In order to be able to share health data for medical research, all personal information should be removed, and patient consent is received. Ideally anonymous data is data for which a subject can no longer be "identified." What is meant by no longer being identified, well a few things. First, it could simple mean blurring of images or videos to protect a person identity. A step further is the removal of all names, date of birth, addresses and other information that could identify a person associated to a record. This all takes a great deal of effort to do for each record. By going through the data anonymization process which is done in a variety of ways from software to manual processes, these identifiable markers are removed, generalized, or encrypted.

Data anonymization alleviates concerns around data privacy, consent requirements and data regulations and with these risks mitigated, hospitals and clinics are more comfortable sharing the data for Health AI or analytics projects.

 

 

Artificial Intelligence to support the data anonymization process

When working with unstructured medical datasets – such as medical documentation, images, videos, and medical research records – it becomes even more difficult to track personal information as compared to structured data as the traditional methods such as obfuscating the data in tabular form do not apply to the unstructured data. Artificial intelligence helps computers to “understand” unstructured data comprised of human language, images, and videos by deploying Natural Language Processing (NLP) and Computer Vision (CV) techniques. This helps to automatically detect and redact personal information in order to anonymize the data.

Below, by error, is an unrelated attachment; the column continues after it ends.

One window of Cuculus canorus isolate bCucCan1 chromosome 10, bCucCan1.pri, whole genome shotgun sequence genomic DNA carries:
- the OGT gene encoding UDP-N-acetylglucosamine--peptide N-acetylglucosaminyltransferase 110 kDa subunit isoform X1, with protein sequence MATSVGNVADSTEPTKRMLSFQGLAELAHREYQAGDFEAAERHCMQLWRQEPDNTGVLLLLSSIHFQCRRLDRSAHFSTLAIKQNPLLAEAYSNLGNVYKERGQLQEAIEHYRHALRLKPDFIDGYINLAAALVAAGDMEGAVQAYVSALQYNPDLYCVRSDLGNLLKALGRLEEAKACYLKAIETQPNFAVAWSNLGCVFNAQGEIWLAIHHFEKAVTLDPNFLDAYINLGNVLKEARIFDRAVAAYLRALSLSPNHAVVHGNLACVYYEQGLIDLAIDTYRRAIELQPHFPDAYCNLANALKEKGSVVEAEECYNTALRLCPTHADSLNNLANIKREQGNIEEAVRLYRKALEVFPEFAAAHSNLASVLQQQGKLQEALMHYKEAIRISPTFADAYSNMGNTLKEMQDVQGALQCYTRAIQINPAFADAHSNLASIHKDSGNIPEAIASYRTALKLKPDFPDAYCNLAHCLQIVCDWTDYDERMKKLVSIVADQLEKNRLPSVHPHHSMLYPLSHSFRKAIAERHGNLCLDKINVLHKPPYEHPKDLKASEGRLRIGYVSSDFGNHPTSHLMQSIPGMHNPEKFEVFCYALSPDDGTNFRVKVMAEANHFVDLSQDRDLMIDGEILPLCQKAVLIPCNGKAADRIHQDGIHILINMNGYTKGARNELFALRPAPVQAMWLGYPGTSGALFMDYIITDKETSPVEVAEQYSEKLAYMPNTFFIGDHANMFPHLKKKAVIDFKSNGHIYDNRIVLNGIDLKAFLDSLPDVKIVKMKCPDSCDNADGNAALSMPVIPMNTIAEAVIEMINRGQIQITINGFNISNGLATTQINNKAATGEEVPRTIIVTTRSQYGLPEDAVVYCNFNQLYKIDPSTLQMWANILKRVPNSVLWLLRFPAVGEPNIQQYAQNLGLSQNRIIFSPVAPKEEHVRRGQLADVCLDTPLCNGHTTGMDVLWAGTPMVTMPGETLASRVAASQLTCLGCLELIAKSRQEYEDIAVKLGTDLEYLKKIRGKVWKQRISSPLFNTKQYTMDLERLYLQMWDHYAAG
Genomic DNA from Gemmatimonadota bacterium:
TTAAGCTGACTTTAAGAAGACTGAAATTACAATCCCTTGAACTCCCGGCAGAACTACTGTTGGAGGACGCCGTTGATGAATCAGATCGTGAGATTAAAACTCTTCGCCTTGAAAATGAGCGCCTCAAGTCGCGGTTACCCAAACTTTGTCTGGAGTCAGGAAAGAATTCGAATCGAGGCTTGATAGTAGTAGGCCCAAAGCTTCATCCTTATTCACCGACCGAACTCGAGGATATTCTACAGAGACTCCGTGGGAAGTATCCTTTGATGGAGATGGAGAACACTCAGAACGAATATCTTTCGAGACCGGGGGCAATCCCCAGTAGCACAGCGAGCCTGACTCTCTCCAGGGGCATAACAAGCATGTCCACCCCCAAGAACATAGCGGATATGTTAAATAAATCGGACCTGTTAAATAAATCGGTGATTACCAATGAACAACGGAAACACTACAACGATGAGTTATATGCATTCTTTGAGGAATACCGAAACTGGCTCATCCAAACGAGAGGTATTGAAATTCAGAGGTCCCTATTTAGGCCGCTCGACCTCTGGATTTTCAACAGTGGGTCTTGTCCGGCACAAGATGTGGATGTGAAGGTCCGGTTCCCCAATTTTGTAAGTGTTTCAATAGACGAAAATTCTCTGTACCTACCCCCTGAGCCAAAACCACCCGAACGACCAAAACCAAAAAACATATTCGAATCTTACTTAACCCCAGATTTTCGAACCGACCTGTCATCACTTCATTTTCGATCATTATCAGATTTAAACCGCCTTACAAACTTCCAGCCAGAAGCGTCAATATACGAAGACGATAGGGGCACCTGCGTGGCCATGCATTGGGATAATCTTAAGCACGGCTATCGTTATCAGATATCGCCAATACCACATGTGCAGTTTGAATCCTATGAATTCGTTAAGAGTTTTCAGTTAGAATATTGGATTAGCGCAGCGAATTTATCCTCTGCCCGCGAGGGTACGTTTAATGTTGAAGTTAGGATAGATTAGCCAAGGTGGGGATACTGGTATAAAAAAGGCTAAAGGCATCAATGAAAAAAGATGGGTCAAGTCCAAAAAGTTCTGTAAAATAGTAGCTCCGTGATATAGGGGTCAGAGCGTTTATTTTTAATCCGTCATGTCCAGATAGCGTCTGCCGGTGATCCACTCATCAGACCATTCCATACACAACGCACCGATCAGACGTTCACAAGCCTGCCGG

Working with multiple healthcare institutions, we came to a conclusion that the concerns related to patient and medical staff data privacy are the most frequent reasons of a long validation process and sometimes even not starting an innovative project that could transform healthcare.

Here is a case study of use of AI for data anonymization; a large pediatric academic hospital in southeastern United States used TheBlue.AI machine learning algorithms, accelerated by Intel distribution of OpenVINO toolkit, to anonymize patient data to allow videos and images to be processed without identifying individual members of staff or patients.

Advantages of anonymizing data in healthcare

  • Improvement of collaboration
  • Minimizing the risk of data violations and fines
  • Increasement of trust through proper handling of patient data
  • Easy and fast exchange of data between medical institutions and more
  • Possibility to satisfy patients requests while complying with privacy regulations
  • Saving time and money

Conclusion

Analyzing and rapidly sending health data can lead to faster medical decisions, improved quality of care, disease prevention and cost reduction, and drive innovative healthcare solutions. Anonymizing or removing personal information that can identify the patient is the first important step to complying with regulations and addressing privacy concerns and thus leads to a better outcome. It is an essential tool for the healthcare sector.

Learn more about anonymization check out our latest case study.

Learn more about Blue.AI here.